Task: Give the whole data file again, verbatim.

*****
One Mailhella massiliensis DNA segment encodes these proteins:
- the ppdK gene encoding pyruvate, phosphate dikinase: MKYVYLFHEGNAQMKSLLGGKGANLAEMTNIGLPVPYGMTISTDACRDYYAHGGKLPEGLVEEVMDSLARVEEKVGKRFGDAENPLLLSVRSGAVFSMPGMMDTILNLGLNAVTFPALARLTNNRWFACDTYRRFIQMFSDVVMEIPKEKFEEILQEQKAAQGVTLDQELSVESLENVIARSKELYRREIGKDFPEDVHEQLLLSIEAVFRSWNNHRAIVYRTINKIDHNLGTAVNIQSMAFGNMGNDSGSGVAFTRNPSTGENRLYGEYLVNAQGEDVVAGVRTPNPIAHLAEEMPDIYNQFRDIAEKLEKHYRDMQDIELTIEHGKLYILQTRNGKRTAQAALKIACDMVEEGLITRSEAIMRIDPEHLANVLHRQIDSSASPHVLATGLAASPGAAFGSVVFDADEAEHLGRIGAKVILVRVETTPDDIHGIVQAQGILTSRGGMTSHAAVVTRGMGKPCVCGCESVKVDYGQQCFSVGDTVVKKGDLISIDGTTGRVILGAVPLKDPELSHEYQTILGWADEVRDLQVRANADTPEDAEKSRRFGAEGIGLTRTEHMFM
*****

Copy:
One Mailhella massiliensis DNA segment encodes these proteins:
- the ppdK gene encoding pyruvate, phosphate dikinase: MKYVYLFHEGNAQMKSLLGGKGANLAEMTNIGLPVPYGMTISTDACRDYYAHGGKLPEGLVEEVMDSLARVEEKVGKRFGDAENPLLLSVRSGAVFSMPGMMDTILNLGLNAVTFPALARLTNNRWFACDTYRRFIQMFSDVVMEIPKEKFEEILQEQKAAQGVTLDQELSVESLENVIARSKELYRREIGKDFPEDVHEQLLLSIEAVFRSWNNHRAIVYRTINKIDHNLGTAVNIQSMAFGNMGNDSGSGVAFTRNPSTGENRLYGEYLVNAQGEDVVAGVRTPNPIAHLAEEMPDIYNQFRDIAEKLEKHYRDMQDIELTIEHGKLYILQTRNGKRTAQAALKIACDMVEEGLITRSEAIMRIDPEHLANVLHRQIDSSASPHVLATGLAASPGAAFGSVVFDADEAEHLGRIGAKVILVRVETTPDDIHGIVQAQGILTSRGGMTSHAAVVTRGMGKPCVCGCESVKVDYGQQCFSVGDTVVKKGDLISIDGTTGRVILGAVPLKDPELSHEYQTILGWADEVRDLQVRANADTPEDAEKSRRFGAEGIGLTRTEHMFM